Part 1: Conquest Marketing - Is it right for me?

You’ve probably heard of digital marketing and content marketing – but have you heard of conquest marketing? You’re probably familiar with it if you’ve ever purchased a vehicle from a dealership or been to a store that will “price match guarantee.” It isn’t easy, and in fact, it can be time-consuming, require dedication and research, and a solid plan to execute. You’ll want to understand your product and service offerings and the value they bring. In addition, this strategy requires knowing what your competition is doing at all times and being open to revising your marketing strategy as you go. Easy enough, right?

Conquest marketing is targeting any customer base outside of which with whom you normally do business with. You are either convincing someone to purchase your product or service directly from you, or asking a consumer to switch brands. For example, we helped one of our foodservice manufacturing clients use their data to develop customized and targeted offers for their operators (restaurants). Based on the submitted redemption forms, we noticed that operators were purchasing a competitors brand of barbecue sauce. From there, we helped develop a personalized offer for that restaurant, suggesting the operator purchase our client’s brand of sauce, plus add other relevant offers. Have we mentioned success is in the data?

Planning your conquest marketing strategy

Much like anything in marketing, conquest marketing requires extensive research and understanding a number of details about (1) your business, (2) your competition, and (3) your prospective buyer.

  1. Understand your organization and offerings

We know you understand your organization from a high level, but do you know what makes your product or service special? And, why should people purchase? It could be the value your team brings or the efficiencies your product provides consumers. Make sure you understand the “what” and the “why” before you proceed with a marketing strategy.

  1. Always know what your competition is doing – and do it better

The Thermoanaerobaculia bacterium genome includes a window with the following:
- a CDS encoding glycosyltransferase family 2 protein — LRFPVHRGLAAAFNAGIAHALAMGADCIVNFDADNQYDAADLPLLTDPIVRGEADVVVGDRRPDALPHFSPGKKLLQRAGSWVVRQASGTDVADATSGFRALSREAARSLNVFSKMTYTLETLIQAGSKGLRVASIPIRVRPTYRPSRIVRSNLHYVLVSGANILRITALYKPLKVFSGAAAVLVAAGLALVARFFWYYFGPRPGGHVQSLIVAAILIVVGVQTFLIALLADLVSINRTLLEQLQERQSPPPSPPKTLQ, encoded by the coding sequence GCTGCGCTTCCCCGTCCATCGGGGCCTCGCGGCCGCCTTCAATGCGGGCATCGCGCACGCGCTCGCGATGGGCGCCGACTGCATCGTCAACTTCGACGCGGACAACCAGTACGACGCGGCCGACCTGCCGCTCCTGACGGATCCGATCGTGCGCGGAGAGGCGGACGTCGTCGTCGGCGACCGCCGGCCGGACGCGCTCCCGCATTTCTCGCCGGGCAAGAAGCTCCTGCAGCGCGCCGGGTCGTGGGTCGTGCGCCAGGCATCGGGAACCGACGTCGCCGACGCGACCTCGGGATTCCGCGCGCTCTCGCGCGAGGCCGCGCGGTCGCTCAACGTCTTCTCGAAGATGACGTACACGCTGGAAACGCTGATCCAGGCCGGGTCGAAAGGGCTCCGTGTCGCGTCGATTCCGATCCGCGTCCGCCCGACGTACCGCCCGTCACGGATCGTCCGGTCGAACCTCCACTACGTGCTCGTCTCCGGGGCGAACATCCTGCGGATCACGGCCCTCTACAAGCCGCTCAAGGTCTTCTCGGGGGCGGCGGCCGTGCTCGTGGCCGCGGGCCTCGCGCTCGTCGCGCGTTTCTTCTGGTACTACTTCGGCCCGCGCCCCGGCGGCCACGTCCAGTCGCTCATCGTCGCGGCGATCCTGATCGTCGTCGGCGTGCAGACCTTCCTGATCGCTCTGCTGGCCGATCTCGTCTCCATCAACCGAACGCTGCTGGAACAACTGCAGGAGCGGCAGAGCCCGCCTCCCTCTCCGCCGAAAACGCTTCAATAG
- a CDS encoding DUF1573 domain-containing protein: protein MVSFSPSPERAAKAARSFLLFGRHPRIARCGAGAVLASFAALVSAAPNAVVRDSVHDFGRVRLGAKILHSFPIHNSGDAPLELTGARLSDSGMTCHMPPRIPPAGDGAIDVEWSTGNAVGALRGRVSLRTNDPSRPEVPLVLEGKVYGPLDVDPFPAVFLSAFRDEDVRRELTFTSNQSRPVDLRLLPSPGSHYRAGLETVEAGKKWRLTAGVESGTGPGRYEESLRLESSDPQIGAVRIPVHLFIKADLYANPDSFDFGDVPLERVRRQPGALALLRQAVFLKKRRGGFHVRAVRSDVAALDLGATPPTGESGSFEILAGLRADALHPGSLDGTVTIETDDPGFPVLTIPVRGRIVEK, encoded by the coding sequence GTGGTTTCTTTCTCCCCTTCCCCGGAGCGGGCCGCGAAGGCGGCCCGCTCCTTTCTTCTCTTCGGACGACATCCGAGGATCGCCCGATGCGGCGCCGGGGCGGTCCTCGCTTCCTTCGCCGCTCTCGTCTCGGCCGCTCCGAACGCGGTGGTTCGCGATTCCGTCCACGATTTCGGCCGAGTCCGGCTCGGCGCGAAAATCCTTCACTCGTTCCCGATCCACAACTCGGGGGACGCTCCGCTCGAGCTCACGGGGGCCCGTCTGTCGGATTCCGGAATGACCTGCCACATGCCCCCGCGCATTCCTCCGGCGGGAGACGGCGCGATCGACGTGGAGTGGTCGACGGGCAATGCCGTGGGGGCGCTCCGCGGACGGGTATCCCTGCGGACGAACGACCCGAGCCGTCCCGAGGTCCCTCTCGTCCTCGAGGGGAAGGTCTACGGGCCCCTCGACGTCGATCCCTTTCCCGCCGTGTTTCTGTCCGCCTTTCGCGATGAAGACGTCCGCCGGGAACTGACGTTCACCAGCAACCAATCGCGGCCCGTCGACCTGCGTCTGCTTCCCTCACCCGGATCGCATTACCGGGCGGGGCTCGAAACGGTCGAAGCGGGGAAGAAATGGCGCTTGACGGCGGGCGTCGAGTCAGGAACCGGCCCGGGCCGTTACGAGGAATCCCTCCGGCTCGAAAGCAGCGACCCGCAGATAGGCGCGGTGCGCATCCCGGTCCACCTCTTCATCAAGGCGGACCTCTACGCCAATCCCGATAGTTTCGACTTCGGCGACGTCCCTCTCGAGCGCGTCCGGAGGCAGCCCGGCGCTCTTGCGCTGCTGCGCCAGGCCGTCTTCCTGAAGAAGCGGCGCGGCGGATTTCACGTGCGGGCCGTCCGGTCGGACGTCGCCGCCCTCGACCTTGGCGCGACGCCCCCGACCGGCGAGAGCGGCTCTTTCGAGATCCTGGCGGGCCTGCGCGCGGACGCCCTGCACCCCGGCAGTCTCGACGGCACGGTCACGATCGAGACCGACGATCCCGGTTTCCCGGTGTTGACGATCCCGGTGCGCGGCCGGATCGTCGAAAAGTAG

It seems simple enough, but this is often overlooked. You’ll want to understand any competitor’s value proposition, product or service offering, and any promotions that may be offered to prospective buyers. You should be doing this anyway, but this will help you develop strategies to compete in or conquer your markets.

  1. Become the solution for your prospective buyers

You’ll want to show why someone should do business with you or buy something from you rather than from your competitors. If someone owns a product or service that you offer, focus your message on the benefits of working or continuing to work with your organization. If someone is purchasing from your competition, develop messaging that includes features and benefits that address a problem and your response to solve it – a solution your competitor may not offer and makes your product or service seem more valuable.

In addition, it’s important to tailor your strategy to where a prospect is in your funnel and not to forget about those in the post-purchase stage. You’ll want to remind your buyers why they should continue doing business with you!

We’ve seen conquest marketing work in a variety of strategies and industries that we serve. When starting a magazine of any sort, we look at lists and cull for what we call “multis.” Let’s say you want to start a magazine on Labrador retrievers (like Just Labs). One might suggest looking into lists relating to AKC registration, purchases from sporting good stores, subscriptions to The Retriever Journal, and membership to the Ruffed Grouse Society. With this data and spending time identifying multis, you should have a solid approach to tackling your prospective market. Don’t miss part two next week on strategies to execute conquest marketing!

Article written by:

McKenzie Decker

Marketing Manager